Riley Queen’s head of design and marketing, and Macie is Collett’s laboratory assistant and public relations point person. In addition to compliance, Collett’s job is to conduct research.
“She’s always researching what will make each individual product the best it can be,” Jamie said. “You have to know, for instance, what specific terpenes work together to create a specific effect, such as a remedy for insomnia.”
“If you’re struggling with insomnia, there’s actually different terpenes and cannabinoids that the plant produces that, if you know what those are, and you put them together, then you’re going to get the result of helping people specifically with insomnia, or people specifically with nausea,” Jamie added.
“That’s a much better approach than just saying, ‘here’s CBD, go take it,’” Jason said.
One of Moon Flower’s top priorities is educating people about quality and dosage and combatting misinformation circulating about CBD products. Moon Flower products – which range from tinctures and salves to Chapstick, bath soaks, tea and gummies – come with a suggested dosage chart based on weight and condition severity.
Moon Flower also prioritizes using as few plastics as possible, opting for eco-friendly packaging.
“We want to be as eco-friendly and sustainable as possible, and it’s more expensive to do that, and we realize that, but it’s something we’re committed to,” Jamie said.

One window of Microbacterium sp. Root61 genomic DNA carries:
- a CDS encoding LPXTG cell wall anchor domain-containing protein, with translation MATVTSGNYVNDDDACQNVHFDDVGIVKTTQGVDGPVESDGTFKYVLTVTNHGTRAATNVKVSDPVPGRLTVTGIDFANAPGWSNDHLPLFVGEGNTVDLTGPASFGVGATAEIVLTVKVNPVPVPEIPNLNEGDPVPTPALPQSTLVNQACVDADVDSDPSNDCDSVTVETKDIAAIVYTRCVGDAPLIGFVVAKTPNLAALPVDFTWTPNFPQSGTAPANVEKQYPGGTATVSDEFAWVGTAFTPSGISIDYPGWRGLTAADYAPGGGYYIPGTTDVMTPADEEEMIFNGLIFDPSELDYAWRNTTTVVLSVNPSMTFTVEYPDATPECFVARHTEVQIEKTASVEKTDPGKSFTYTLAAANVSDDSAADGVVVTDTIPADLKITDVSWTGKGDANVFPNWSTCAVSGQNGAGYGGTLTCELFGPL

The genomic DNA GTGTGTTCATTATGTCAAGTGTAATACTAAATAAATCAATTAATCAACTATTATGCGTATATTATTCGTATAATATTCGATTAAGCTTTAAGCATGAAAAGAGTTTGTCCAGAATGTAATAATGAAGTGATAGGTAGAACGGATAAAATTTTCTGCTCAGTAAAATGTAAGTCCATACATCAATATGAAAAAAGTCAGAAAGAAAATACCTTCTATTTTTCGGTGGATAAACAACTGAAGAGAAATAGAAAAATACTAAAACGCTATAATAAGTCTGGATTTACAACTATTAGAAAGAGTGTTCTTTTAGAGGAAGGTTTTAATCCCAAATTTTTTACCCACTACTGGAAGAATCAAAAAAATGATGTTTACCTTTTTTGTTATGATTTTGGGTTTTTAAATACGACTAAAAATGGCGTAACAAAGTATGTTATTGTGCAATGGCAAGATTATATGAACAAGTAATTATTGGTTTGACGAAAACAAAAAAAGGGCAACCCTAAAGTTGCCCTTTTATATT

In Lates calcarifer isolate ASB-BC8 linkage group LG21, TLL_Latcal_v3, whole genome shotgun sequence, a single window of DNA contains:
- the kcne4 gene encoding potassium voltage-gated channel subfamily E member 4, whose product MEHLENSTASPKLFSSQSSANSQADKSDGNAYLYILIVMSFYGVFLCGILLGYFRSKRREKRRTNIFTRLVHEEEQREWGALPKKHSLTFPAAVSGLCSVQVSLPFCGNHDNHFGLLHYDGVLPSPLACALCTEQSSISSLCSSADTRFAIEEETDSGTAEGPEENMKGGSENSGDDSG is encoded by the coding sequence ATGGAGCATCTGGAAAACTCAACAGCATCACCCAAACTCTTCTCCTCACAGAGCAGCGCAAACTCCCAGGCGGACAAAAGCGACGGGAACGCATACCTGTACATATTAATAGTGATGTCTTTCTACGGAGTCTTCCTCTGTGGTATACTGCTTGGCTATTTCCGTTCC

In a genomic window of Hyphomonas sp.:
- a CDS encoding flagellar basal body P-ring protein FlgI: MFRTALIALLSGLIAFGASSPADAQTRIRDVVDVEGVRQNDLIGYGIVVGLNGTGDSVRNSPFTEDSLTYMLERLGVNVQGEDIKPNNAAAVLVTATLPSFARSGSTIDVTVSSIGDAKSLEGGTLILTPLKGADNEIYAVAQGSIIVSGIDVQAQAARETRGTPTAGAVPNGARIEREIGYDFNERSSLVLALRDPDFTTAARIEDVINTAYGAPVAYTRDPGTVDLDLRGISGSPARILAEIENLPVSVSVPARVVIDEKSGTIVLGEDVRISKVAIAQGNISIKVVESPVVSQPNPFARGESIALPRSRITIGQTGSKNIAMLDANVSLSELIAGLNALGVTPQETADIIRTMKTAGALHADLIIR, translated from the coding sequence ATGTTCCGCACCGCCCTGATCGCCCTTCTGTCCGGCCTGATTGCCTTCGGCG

In the future, New Harvest and Moon Flower aim to eliminate all plastic from their packaging and even produce their own packaging with waste generated by the extraction process, essentially utilizing the entire cannabis plant, Jason said.
People afflicted by inflammation and localized pain who’ve purchased products from Moon Flower’s line online have already raved about results, and Jason said hearing the feedback has been rewarding.
“It’s so nice already to start hearing feedback like, ‘how do I get more of it?’ and ‘It’s actually working where drugs have not,’” he said. “Just the feedback that we’re already getting, even unsolicited, is wonderful.”
Although Moon Flower isn’t yet available at retail locations yet, it will soon be for sale in several counties, including Upshur, Lewis, Randolph, Tucker, Harrison and Kanawha. And everything, from start to finish, is crafted in Upshur County.
“We don’t white-label our products,” Jamie said. “Everything is produced by Cayla in research and development in that lab. Everything that we use is comprised of all organic materials.”